Healthcare IT Spending on the Rise

By January 19, 2017Newsletter Article

By: Jim Tempio, First American Healthcare Finance

Survey finds top drivers of healthcare IT investment are improving patient experience and engagement

In an era of digital natives, new technological solutions to healthcare challenges appear almost daily. Not surprisingly, two-thirds of hospitals report increased tech budgets for this fiscal year. Additionally, over a quarter of hospitals have seen more than a 5 percent increase. A recent survey* by First American Healthcare Finance, in partnership with the American Hospital Association, identified this rise in budgeting for hospital and health system information technology.

Where Are Healthcare Organizations Investing?

With endless possibilities, where are providers investing IT? In 2016, First American met with over 700 unique healthcare organizations to learn about their top investment priorities. Out of 900+ projects, top IT investments fell into four buckets:

  • Infrastructure to run operations and keep data safe with server, software, and wireless infrastructure upgrades.
  • Communication to make verbal and digital flow of information more efficient, using tablets, iPhone, nurse call systems, EMR upgrades, and telehealth.
  • Patient monitoring devices to boost preventative care using heart failure prevention devices (necklaces, wristbands, and watches), nutrition tracking devices and apps, and food scanners.
  • Revenue generating items such as da Vinci robots, hybrid operating rooms, cutting-edge ultrasound and imaging equipment, artificial intelligence in robots, and 3D bio-printing.

In the past, technology in healthcare organizations meant a handful of computers, some digital monitoring equipment, and a few pieces of imaging equipment. In today’s healthcare environment, technology has never been more aligned with every aspect of the patient experience. Additionally, as physicians utilize these devices, it is more important organizations invest in them. Also, every organization has an EMR system and diagnostic results are shared via mobile devises, many times through cloud computing networks. With this shift in the use of technology, providers must also focus on appropriate security measures to ensure the data they are collecting is safe.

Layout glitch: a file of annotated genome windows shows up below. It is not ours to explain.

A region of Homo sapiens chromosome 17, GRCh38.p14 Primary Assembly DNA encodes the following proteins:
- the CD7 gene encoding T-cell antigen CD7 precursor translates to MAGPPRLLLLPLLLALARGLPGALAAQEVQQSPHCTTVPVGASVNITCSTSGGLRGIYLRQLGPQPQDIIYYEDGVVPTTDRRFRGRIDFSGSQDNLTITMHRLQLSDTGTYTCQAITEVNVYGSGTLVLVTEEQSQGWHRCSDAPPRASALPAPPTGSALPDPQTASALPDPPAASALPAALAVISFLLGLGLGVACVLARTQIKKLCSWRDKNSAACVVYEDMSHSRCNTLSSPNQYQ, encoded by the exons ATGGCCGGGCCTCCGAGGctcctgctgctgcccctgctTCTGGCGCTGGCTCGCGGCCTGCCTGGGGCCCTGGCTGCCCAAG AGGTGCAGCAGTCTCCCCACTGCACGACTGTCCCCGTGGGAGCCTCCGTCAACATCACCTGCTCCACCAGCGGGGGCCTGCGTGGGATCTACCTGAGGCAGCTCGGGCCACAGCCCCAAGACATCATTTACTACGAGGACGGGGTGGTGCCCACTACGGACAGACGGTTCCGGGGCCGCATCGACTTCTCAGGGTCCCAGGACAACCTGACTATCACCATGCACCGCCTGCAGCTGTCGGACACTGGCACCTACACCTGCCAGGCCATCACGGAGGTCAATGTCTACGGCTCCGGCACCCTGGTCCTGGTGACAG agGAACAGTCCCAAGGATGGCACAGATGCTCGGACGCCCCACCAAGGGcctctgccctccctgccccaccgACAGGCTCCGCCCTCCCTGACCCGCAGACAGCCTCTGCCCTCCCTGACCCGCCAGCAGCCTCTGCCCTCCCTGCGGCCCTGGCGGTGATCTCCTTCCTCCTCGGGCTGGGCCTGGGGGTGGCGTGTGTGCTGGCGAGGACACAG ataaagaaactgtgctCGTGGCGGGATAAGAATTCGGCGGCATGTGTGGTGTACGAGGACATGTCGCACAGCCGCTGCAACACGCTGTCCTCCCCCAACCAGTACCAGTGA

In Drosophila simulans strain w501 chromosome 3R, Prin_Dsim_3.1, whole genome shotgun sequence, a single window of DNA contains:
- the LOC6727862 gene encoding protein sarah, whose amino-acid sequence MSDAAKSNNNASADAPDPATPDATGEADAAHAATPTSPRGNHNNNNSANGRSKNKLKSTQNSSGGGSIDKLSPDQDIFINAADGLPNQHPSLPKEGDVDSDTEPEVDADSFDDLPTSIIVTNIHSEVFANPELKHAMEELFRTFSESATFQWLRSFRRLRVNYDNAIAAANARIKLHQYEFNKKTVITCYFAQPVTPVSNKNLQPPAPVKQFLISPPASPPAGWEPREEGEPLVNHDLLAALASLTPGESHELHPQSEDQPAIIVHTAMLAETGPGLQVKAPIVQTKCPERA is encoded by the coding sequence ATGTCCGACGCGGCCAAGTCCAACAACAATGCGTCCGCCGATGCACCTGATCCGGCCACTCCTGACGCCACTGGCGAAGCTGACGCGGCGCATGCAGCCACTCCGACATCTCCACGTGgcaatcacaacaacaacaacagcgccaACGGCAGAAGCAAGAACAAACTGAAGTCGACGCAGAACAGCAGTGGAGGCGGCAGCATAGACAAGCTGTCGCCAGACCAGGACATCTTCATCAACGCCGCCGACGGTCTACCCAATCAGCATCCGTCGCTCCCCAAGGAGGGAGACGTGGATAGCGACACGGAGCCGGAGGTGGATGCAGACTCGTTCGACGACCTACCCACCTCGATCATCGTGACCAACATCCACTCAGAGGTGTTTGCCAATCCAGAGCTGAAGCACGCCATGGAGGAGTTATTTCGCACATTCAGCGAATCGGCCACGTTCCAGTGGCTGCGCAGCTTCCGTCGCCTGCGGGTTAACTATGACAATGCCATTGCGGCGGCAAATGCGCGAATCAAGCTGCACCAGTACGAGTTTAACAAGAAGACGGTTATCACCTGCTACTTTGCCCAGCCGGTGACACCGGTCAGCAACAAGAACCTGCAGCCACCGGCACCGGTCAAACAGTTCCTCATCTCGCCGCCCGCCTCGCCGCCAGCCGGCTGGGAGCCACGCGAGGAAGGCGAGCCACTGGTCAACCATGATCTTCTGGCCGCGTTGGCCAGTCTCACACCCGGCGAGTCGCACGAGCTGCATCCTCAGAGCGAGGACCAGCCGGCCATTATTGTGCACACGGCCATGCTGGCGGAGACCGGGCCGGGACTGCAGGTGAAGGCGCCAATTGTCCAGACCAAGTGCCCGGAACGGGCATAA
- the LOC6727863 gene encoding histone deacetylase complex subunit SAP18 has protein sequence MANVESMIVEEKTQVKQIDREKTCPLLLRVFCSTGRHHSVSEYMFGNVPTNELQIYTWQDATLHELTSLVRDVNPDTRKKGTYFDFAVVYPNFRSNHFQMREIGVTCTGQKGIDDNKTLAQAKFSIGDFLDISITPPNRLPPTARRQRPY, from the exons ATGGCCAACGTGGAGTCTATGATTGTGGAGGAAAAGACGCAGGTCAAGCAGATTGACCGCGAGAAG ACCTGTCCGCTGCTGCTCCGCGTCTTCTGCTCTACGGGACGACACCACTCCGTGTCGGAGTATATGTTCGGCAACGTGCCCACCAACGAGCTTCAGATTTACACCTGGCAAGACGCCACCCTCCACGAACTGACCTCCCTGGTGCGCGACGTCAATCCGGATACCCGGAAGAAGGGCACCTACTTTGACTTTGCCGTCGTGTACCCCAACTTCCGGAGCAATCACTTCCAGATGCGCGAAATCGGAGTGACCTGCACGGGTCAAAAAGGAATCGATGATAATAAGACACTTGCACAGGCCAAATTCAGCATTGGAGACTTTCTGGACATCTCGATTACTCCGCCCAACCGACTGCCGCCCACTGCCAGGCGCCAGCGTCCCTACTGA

Randy McCleese, CIO at St. Claire Regional Medical Center and former member of the CHIME Board of Trustees describes how technology is impacting every aspect of healthcare, not just the IT department. “Medical equipment is a huge issue for us. In healthcare, we tend to keep pieces of medical equipment for a number of years, sometimes even until it is 15-20 years old. When the equipment was manufactured, the security requirements for that piece of equipment were so different than security requirements today. We must pay attention to devices that are connected to the network and how much data they can share across that network into our EMR. That falls into the security because we have to make sure that they are secure and the data flowing from them are secure, so we don’t have ransomware getting into those devices.”

As healthcare organizations invest in new technology, they should consider the overall impact of the equipment to the organization, staff, and patients. Examples of some questions to ask are:

  • Will additional training for staff be needed?
  • What data will be stored on the device?
  • Does the equipment sync with current systems or will additional software be needed?
  • Do patients have access to the data?
    • If so, full access or partial?
    • Are our current systems robust enough to keep data safe?

Alternatively, routine questions should be asked about old technology to make sure equipment does not become obsolete. Examples of questions to ask about old technology would be:

  • What is the recommended useful life?
  • Does the old technology sync with the new?
  • Are there gaps in the technology that make data vulnerable to attacks?
  • Would new technology create efficiencies that old technology cannot match?

As technology factors more and more into patient care and satisfaction, it is important to stay informed of changes by using peer organizations to find new best practices and receiving guidance from industry associations and key partners.

*To read a report on the full survey results, visit: